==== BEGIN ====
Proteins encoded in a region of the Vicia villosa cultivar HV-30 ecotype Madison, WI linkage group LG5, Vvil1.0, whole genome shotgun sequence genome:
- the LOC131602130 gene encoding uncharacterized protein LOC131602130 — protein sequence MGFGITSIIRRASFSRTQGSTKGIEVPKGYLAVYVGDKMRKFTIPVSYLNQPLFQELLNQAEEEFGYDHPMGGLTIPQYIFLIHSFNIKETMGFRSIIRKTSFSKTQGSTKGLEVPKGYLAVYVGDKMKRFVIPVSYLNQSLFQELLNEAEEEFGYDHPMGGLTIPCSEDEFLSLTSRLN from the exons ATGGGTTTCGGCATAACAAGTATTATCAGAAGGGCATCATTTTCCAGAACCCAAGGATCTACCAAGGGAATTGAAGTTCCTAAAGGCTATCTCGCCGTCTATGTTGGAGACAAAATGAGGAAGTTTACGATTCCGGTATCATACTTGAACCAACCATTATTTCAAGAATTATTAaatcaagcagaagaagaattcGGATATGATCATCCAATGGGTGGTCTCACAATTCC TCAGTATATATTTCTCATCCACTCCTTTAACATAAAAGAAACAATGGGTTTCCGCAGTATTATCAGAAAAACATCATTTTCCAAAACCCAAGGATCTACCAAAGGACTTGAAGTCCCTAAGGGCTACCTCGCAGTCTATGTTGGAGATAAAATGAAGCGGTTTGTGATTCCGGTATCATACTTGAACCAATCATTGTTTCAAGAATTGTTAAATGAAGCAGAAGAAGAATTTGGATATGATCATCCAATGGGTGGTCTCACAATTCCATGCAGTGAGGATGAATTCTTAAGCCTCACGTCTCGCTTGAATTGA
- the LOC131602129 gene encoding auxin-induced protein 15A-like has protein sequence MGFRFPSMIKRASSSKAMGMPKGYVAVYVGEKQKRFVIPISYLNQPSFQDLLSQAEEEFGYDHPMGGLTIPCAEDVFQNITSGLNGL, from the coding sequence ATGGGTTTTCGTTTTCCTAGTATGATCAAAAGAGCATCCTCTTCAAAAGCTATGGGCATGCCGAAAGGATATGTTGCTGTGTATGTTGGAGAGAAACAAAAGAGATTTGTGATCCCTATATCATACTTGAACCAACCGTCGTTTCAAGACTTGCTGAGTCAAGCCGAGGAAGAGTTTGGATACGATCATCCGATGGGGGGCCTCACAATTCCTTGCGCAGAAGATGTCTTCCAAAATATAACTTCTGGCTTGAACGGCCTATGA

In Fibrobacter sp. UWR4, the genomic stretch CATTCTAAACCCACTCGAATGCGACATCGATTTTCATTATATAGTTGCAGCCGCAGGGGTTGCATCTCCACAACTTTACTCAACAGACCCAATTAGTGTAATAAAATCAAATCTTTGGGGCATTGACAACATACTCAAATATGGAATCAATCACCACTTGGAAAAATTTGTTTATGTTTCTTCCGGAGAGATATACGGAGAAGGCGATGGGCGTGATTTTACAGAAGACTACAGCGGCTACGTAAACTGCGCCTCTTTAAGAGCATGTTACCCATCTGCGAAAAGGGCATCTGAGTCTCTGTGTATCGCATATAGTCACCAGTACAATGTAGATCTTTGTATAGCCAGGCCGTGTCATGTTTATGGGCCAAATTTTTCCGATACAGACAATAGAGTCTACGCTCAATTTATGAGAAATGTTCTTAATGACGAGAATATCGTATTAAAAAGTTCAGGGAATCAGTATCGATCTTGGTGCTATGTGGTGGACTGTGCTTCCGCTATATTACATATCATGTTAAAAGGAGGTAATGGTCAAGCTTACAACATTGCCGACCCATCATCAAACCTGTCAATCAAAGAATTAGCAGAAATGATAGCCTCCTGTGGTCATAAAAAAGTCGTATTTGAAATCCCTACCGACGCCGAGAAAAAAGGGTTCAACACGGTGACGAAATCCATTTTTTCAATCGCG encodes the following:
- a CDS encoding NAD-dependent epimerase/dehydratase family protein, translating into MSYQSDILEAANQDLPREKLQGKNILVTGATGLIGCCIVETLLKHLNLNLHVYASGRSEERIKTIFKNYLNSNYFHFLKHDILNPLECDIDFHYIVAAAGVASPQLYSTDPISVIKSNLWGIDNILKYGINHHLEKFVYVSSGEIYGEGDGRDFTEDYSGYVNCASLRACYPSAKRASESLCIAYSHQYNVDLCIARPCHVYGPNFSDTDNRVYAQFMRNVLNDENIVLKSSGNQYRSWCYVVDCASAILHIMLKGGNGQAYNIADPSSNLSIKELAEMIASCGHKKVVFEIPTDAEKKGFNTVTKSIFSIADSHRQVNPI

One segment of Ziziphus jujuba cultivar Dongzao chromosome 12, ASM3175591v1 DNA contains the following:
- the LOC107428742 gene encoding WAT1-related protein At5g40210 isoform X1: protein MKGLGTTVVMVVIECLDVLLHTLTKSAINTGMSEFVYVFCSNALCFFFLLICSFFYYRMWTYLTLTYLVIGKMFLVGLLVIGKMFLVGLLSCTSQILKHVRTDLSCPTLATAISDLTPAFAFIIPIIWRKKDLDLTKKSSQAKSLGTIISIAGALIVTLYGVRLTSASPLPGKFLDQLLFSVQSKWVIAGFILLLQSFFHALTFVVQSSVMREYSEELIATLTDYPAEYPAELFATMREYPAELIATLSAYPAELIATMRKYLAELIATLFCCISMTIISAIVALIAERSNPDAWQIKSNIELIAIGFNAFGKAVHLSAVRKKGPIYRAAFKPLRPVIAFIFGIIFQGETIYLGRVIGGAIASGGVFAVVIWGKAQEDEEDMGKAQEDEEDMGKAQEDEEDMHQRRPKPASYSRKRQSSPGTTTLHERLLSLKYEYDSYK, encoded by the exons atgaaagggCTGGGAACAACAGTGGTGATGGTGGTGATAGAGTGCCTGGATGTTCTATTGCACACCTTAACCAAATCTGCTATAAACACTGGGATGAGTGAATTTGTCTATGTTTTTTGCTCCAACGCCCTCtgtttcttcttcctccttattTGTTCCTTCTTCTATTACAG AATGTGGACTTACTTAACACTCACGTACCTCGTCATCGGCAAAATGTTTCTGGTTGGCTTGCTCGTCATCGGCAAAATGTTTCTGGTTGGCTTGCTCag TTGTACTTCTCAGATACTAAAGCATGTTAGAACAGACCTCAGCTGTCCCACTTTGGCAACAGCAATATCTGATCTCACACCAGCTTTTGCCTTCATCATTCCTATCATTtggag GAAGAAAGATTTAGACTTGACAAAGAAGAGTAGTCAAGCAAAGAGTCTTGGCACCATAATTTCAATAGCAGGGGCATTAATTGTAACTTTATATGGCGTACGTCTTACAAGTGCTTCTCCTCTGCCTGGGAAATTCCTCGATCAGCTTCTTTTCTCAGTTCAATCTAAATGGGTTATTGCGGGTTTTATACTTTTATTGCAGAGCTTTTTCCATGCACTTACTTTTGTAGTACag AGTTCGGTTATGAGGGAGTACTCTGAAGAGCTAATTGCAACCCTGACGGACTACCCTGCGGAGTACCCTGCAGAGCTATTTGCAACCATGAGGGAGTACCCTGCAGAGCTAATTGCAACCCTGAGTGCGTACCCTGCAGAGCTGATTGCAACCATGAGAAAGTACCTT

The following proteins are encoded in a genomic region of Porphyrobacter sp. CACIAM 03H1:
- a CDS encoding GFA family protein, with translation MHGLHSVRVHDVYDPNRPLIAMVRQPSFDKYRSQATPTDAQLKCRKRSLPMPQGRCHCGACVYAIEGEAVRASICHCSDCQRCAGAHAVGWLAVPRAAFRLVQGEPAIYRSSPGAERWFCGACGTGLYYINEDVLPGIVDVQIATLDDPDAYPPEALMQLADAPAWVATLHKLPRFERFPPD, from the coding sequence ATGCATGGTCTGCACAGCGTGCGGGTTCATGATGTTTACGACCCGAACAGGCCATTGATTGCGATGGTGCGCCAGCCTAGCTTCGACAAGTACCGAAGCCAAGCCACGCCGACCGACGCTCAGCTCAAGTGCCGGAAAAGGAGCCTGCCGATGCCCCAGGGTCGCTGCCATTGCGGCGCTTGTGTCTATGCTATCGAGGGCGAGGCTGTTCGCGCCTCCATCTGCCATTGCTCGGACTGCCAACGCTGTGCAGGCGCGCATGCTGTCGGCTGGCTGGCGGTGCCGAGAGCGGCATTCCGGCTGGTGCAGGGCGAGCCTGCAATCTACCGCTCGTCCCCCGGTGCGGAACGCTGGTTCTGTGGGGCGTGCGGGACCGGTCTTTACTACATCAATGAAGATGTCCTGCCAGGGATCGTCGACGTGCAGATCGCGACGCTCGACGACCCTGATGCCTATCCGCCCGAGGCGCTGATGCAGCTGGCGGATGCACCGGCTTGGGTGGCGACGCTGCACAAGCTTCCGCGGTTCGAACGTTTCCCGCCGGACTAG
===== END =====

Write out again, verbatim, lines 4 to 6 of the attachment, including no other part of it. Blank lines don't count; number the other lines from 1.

In Fibrobacter sp. UWR4, the genomic stretch CATTCTAAACCCACTCGAATGCGACATCGATTTTCATTATATAGTTGCAGCCGCAGGGGTTGCATCTCCACAACTTTACTCAACAGACCCAATTAGTGTAATAAAATCAAATCTTTGGGGCATTGACAACATACTCAAATATGGAATCAATCACCACTTGGAAAAATTTGTTTATGTTTCTTCCGGAGAGATATACGGAGAAGGCGATGGGCGTGATTTTACAGAAGACTACAGCGGCTACGTAAACTGCGCCTCTTTAAGAGCATGTTACCCATCTGCGAAAAGGGCATCTGAGTCTCTGTGTATCGCATATAGTCACCAGTACAATGTAGATCTTTGTATAGCCAGGCCGTGTCATGTTTATGGGCCAAATTTTTCCGATACAGACAATAGAGTCTACGCTCAATTTATGAGAAATGTTCTTAATGACGAGAATATCGTATTAAAAAGTTCAGGGAATCAGTATCGATCTTGGTGCTATGTGGTGGACTGTGCTTCCGCTATATTACATATCATGTTAAAAGGAGGTAATGGTCAAGCTTACAACATTGCCGACCCATCATCAAACCTGTCAATCAAAGAATTAGCAGAAATGATAGCCTCCTGTGGTCATAAAAAAGTCGTATTTGAAATCCCTACCGACGCCGAGAAAAAAGGGTTCAACACGGTGACGAAATCCATTTTTTCAATCGCG encodes the following:
- a CDS encoding NAD-dependent epimerase/dehydratase family protein, translating into MSYQSDILEAANQDLPREKLQGKNILVTGATGLIGCCIVETLLKHLNLNLHVYASGRSEERIKTIFKNYLNSNYFHFLKHDILNPLECDIDFHYIVAAAGVASPQLYSTDPISVIKSNLWGIDNILKYGINHHLEKFVYVSSGEIYGEGDGRDFTEDYSGYVNCASLRACYPSAKRASESLCIAYSHQYNVDLCIARPCHVYGPNFSDTDNRVYAQFMRNVLNDENIVLKSSGNQYRSWCYVVDCASAILHIMLKGGNGQAYNIADPSSNLSIKELAEMIASCGHKKVVFEIPTDAEKKGFNTVTKSIFSIADSHRQVNPI

One segment of Ziziphus jujuba cultivar Dongzao chromosome 12, ASM3175591v1 DNA contains the following: